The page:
A recent report published by the Urban Land Institute – entitled “The Macro View on Micro Units” – suggests that, although small in terms of square feet, micro units fall neatly in stride with the needs and desires of a growing segment of the urban housing marketplace, and should endure as a viable urban housing type for the long run.
Drawn from an impressive analysis of hundreds of recently-built rental apartment communities, including the findings from an extensive survey of renters of both conventional apartments and micro units – as well as case studies of existing and planned micro unit communities – the report’s 46 pages can be reduced to this: Micro units appeal to single urban dwellers of limited means, in high-cost markets, who don’t own a lot of “stuff” and are willing to trade some personal space for improved affordability, proximity to downtown neighborhoods, and access to shared spaces and amenities.
Of course the report’s authors could have saved themselves the trouble of all that research had they consulted these humble pages – as we at Studio E Architects have been treading this ground for quite some time! Beyond the blogosphere, we’re also fortunate to have several projects under construction or on the boards that feature micro-units, and are thrilled to see these ideas taking shape in real form.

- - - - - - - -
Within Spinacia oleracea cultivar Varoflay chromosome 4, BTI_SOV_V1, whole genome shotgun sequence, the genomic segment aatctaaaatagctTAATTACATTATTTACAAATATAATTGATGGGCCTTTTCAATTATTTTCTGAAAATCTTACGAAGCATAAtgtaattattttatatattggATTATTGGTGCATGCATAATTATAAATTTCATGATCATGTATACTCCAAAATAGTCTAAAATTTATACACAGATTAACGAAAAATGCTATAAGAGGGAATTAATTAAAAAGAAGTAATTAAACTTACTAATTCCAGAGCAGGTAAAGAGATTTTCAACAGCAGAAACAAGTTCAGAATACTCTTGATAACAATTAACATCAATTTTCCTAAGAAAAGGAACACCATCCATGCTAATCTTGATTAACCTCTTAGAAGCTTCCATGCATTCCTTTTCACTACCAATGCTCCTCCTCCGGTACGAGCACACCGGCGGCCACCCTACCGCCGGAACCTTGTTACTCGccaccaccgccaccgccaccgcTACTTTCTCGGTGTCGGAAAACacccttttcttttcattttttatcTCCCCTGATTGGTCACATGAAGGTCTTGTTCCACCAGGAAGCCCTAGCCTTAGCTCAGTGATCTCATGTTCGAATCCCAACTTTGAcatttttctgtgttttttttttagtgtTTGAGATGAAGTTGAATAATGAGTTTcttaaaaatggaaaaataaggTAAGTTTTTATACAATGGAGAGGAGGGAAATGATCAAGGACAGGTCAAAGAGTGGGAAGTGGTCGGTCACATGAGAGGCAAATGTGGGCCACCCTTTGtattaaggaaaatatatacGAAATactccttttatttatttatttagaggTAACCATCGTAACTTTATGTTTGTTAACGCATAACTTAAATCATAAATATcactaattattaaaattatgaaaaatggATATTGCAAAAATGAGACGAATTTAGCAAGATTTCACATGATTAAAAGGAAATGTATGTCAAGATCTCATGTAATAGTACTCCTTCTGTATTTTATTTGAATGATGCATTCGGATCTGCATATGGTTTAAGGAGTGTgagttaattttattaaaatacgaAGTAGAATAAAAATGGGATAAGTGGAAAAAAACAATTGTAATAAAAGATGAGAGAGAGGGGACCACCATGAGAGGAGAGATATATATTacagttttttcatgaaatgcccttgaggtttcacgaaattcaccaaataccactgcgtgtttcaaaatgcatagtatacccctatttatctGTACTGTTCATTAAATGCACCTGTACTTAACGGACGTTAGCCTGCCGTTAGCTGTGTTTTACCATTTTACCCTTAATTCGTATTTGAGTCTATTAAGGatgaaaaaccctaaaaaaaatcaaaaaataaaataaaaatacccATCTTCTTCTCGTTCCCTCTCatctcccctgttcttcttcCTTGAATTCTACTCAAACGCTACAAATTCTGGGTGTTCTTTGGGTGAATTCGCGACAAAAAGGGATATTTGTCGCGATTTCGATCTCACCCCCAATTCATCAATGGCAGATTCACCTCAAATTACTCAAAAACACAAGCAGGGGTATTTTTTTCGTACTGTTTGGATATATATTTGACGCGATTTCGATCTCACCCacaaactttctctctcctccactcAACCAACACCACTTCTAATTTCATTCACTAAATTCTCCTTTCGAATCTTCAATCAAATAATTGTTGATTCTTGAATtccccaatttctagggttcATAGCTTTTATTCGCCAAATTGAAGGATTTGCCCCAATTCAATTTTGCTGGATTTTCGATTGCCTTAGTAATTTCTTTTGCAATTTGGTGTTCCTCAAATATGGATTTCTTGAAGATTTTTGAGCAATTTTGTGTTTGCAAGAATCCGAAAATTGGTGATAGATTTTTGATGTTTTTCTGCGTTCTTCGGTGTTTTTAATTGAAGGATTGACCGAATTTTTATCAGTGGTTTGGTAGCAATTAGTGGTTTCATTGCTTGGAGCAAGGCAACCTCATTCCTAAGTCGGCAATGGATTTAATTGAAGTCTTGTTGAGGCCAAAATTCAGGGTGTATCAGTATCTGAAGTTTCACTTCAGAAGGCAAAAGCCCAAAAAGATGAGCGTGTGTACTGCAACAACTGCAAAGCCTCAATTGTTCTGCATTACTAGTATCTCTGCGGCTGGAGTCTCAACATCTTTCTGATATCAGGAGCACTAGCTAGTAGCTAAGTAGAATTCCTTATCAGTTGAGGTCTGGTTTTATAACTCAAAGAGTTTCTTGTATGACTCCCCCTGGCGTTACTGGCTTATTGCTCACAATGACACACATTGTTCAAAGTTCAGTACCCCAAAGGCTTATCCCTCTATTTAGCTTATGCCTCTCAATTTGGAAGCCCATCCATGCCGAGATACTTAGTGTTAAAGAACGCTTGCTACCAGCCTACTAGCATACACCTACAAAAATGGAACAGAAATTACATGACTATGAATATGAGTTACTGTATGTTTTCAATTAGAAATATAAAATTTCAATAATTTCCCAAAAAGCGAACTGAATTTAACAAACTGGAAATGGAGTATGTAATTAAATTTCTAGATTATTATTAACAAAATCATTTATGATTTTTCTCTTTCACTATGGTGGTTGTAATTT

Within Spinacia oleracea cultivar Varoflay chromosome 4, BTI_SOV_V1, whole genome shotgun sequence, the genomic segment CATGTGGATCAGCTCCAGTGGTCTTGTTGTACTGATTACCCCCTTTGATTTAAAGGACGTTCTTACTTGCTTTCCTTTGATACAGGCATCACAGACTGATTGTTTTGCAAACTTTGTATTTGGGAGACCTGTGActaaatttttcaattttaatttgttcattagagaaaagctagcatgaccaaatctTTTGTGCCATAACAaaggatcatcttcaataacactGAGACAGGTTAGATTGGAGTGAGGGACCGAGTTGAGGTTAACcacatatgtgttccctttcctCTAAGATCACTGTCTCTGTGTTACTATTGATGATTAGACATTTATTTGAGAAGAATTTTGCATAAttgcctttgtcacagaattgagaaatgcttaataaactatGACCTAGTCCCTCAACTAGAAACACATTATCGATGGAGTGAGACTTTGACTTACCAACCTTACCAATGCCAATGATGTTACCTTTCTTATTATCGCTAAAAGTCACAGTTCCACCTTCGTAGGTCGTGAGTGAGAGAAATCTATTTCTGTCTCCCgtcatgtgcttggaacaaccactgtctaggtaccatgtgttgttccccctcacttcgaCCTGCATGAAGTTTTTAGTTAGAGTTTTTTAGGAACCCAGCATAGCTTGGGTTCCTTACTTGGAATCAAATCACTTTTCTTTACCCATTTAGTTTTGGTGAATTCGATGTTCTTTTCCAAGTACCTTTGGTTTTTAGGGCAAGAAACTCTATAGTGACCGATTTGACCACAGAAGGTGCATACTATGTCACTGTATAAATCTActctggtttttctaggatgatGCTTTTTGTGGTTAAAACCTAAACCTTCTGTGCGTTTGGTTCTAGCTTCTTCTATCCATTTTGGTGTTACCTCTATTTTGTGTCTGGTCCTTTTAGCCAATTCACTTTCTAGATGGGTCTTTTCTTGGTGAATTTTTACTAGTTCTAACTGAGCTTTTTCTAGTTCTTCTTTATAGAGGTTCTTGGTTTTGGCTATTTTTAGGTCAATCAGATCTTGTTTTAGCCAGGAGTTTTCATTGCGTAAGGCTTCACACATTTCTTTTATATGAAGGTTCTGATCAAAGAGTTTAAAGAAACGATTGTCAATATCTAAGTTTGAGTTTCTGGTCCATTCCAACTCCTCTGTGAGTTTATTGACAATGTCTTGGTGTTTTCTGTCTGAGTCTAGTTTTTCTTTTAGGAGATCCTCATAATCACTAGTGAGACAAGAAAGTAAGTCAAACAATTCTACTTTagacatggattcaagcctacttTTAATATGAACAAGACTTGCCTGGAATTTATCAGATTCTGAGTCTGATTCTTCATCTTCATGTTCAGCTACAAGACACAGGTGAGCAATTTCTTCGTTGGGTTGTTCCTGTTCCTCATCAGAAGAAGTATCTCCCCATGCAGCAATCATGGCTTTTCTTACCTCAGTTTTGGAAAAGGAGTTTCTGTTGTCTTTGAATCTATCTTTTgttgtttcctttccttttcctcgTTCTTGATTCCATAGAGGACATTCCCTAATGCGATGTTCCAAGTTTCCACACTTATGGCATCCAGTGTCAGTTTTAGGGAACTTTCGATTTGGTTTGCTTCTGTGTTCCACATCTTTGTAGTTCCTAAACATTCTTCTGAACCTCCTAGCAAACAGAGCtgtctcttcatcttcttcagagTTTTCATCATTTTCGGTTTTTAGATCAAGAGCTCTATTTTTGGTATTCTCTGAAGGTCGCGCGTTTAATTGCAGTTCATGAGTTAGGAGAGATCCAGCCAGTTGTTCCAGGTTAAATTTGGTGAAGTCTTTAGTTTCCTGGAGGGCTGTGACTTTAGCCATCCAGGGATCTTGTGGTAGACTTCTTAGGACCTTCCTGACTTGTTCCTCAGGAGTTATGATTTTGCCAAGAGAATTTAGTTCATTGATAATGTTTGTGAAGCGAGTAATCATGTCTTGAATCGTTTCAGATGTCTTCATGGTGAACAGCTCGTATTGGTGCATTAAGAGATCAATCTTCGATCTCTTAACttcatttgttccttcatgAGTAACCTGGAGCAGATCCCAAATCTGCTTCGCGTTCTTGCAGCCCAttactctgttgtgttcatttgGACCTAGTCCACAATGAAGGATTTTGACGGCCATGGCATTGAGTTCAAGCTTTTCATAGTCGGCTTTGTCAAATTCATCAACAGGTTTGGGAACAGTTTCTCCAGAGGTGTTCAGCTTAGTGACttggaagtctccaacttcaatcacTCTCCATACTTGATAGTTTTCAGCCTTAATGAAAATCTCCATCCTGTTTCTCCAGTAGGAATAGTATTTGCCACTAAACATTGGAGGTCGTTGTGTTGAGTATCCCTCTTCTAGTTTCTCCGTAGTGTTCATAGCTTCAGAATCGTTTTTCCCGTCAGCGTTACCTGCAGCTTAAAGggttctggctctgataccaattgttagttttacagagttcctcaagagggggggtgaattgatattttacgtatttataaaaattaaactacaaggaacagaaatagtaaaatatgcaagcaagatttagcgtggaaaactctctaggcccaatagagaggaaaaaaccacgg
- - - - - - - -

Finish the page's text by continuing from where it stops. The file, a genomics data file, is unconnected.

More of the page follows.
Parkside Studios – our 58-unit, affordable micro apartment development in the City of Sunnyvale for Charities Housing – is one such community, and is also notable as one of the first affordable housing projects to utilize modular construction in northern California. The project will be completed in the second quarter of 2015. Check out the video below to see the pre-fabricated micro units being craned into position for final assembly.
In our research for these communities, we continue to discover others who are involved in the same pursuit – with oftentimes wildly different sets of budget and spatial constraints. For example – with an average unit size of 372 square feet, Parkside Studio’s micro units dwarf that of the Keret House in Warsaw, Poland – which contains a mere 46 square feet of living space!
Designed by architect Jakub Szczesny, the Keret House is the thinnest dwelling in the world, at a shockingly narrow five feet wide. Click here to learn more about the project and enjoy more photos (and a cool animation).
What are your thoughts? How much personal space would you be willing to sacrifice for a prime location in your favorite city? How small is too small, and what couldn’t you live without? Let us know how you feel in the comments section below, and stay tuned to this space for more!